The Best Thing That Happened This Week: One More Trump Campaign Lie Bites the Dust

A new study shows that sanctuary city policies do exactly what they're intended to do, not what the President and his cronies say they do.

Protestors march on Independence Mall during an Abolish ICE protest in August  2018. A new Stanford sanctuary city study shows that the policy reduces deportations without increasing crime. (Photo by Bastiaan Slabbers/NurPhoto via Getty Images)

Under holiday-appropriate immigration policy ghoul Stephen Miller, the Trump administration has been busily chattering about how “sanctuary city” policies like the one enacted in Philly by Mayor Jim Kenney — and favored by Trump presidential rival Joe Biden — are going to strand our nation in a morass of violent criminals from below our Southern border. Just last week, ICE officials in the city trumpeted the arrests of 26 immigrants in what the Washington Post called “a vigorous effort to echo the president’s claims that a victory by Democratic presidential nominee Joe Biden would sow lawlessness and leave Americans unsafe.” Homeland Security acting secretary Chad Wolf — he’s “acting” because he and his top aide have both been deemed legally unqualified to hold their positions — came to town to promote the “Operation Rise” campaign, declare sanctuary city policies “a threat to the homeland,” and tout ICE’s cool new local billboard program that asks the public for help in finding and deporting dangerous criminals. Presumably ICE is better at finding criminals than it is at locating the parents of the more than 500 kids it detained at the border and now can’t reunite.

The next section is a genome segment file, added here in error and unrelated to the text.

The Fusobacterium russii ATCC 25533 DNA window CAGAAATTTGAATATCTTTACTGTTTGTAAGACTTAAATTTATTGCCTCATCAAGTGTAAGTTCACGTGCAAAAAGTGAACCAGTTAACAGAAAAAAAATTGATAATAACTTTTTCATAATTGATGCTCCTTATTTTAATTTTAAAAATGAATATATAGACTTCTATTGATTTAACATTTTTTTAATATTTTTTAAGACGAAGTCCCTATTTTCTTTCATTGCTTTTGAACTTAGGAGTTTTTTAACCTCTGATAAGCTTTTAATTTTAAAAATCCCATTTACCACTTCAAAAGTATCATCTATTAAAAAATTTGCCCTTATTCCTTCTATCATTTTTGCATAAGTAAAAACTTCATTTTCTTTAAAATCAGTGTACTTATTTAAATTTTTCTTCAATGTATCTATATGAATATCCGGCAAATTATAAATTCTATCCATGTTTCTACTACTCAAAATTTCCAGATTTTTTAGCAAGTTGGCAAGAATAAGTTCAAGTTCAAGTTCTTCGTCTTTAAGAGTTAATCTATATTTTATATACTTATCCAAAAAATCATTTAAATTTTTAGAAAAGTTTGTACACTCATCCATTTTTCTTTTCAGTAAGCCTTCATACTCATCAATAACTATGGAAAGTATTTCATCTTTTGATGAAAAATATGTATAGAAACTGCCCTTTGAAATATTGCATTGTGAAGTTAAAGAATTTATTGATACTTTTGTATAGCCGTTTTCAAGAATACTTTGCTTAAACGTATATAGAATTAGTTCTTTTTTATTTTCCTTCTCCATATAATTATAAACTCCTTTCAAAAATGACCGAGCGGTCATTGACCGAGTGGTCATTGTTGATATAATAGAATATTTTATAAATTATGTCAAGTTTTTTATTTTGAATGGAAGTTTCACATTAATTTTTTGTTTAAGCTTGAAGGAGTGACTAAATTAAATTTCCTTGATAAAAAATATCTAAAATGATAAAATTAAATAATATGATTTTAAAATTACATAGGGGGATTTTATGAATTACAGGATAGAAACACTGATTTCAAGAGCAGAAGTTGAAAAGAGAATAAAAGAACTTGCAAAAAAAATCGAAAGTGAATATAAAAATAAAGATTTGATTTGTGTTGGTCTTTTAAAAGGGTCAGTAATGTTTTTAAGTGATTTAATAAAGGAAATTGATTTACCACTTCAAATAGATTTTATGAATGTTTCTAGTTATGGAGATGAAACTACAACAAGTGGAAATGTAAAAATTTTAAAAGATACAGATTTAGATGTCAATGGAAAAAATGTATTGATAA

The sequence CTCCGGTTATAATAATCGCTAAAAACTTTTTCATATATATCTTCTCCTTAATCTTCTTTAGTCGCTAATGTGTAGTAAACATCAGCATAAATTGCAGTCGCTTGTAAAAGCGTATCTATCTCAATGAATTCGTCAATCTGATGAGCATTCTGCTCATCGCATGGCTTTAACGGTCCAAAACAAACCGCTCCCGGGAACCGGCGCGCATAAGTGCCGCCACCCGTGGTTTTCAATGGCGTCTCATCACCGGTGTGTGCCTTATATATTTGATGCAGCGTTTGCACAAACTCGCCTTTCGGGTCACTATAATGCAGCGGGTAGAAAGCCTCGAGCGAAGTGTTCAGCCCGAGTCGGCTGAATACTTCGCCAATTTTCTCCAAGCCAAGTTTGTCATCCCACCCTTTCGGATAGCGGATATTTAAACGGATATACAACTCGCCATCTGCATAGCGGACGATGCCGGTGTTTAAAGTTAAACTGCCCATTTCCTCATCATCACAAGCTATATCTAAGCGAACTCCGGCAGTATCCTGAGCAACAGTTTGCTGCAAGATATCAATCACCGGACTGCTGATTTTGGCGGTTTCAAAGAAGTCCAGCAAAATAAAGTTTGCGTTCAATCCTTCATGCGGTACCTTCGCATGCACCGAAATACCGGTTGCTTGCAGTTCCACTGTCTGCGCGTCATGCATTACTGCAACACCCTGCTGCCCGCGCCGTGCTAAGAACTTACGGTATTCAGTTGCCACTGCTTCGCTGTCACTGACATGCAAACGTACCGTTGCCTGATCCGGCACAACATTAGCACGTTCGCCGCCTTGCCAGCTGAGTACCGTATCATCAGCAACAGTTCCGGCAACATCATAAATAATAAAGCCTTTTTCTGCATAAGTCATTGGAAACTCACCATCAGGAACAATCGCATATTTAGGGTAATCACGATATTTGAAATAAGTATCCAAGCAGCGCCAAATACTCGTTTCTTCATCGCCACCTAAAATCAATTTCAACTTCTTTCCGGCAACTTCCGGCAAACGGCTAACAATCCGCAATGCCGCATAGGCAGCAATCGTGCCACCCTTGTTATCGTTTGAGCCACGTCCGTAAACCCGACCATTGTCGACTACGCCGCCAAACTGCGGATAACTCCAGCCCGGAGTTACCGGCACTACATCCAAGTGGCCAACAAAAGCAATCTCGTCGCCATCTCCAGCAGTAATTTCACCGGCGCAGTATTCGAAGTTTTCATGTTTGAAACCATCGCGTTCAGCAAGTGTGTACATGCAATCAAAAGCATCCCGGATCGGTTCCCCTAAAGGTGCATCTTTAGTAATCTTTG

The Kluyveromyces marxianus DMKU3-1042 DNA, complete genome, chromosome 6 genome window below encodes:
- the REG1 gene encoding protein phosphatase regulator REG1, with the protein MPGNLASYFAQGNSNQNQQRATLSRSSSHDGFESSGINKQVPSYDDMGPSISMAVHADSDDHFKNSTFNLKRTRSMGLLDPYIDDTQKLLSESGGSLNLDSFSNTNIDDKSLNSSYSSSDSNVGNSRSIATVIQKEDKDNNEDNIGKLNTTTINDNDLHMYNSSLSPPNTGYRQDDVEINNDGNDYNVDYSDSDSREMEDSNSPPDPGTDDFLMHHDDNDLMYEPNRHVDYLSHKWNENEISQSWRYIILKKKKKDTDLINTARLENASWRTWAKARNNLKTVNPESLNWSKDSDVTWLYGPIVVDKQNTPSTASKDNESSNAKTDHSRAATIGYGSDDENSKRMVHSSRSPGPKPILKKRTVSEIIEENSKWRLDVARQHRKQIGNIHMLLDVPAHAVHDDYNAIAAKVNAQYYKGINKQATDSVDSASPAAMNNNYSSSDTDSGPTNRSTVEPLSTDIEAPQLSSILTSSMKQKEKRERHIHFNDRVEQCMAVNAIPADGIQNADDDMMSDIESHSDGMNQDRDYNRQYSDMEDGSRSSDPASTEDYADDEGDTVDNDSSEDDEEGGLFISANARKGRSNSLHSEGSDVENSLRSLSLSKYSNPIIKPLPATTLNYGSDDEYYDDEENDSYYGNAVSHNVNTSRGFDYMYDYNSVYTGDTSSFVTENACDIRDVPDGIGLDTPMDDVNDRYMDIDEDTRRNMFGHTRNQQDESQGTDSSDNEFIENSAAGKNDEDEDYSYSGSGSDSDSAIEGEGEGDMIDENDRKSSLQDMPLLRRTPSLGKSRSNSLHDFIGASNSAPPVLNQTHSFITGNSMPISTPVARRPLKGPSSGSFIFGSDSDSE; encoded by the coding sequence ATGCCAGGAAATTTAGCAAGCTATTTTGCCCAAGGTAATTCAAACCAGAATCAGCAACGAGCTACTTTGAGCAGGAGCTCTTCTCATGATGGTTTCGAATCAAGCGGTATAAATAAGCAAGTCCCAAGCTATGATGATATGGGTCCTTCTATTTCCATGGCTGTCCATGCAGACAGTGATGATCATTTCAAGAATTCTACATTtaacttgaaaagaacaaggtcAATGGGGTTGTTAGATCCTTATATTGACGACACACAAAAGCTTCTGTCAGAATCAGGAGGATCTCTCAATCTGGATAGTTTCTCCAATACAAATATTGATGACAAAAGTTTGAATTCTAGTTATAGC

Too bad for Stephen Miller that his Halloween’s been ruined by a new study out of Stanford University this week showing that sanctuary city policies have done exactly what their advocates hoped — reduced deportations, by about a third — while having no significant effects on crime in 200 cities where they’ve been enacted. What’s more, the study’s authors say, the policies cut the deportations of nonviolent criminals in half without affecting the deportations of violent ones. Researcher David K. Hausman used the government’s own statistics to show that sanctuary city policies “do serve a protective role, but there’s not the cost to public safety that their critics claim.” Hey, Stephen Miller: BOO!! Now crawl back under your rock until next Halloween.